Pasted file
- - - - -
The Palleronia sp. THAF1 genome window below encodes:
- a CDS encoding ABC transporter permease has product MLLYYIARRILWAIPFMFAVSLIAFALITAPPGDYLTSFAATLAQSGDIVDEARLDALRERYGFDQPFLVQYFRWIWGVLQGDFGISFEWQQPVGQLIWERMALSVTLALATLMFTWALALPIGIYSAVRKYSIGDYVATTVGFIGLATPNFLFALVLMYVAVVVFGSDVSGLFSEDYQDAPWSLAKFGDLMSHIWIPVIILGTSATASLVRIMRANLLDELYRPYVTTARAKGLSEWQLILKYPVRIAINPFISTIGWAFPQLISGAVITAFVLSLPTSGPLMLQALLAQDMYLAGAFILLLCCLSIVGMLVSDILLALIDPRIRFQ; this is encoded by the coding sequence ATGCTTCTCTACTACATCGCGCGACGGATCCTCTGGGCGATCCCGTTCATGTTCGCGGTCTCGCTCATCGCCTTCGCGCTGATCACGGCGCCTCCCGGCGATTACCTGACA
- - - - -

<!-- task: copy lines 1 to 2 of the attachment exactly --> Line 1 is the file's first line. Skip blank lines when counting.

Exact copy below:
The Palleronia sp. THAF1 genome window below encodes:
- a CDS encoding ABC transporter permease has product MLLYYIARRILWAIPFMFAVSLIAFALITAPPGDYLTSFAATLAQSGDIVDEARLDALRERYGFDQPFLVQYFRWIWGVLQGDFGISFEWQQPVGQLIWERMALSVTLALATLMFTWALALPIGIYSAVRKYSIGDYVATTVGFIGLATPNFLFALVLMYVAVVVFGSDVSGLFSEDYQDAPWSLAKFGDLMSHIWIPVIILGTSATASLVRIMRANLLDELYRPYVTTARAKGLSEWQLILKYPVRIAINPFISTIGWAFPQLISGAVITAFVLSLPTSGPLMLQALLAQDMYLAGAFILLLCCLSIVGMLVSDILLALIDPRIRFQ; this is encoded by the coding sequence ATGCTTCTCTACTACATCGCGCGACGGATCCTCTGGGCGATCCCGTTCATGTTCGCGGTCTCGCTCATCGCCTTCGCGCTGATCACGGCGCCTCCCGGCGATTACCTGACA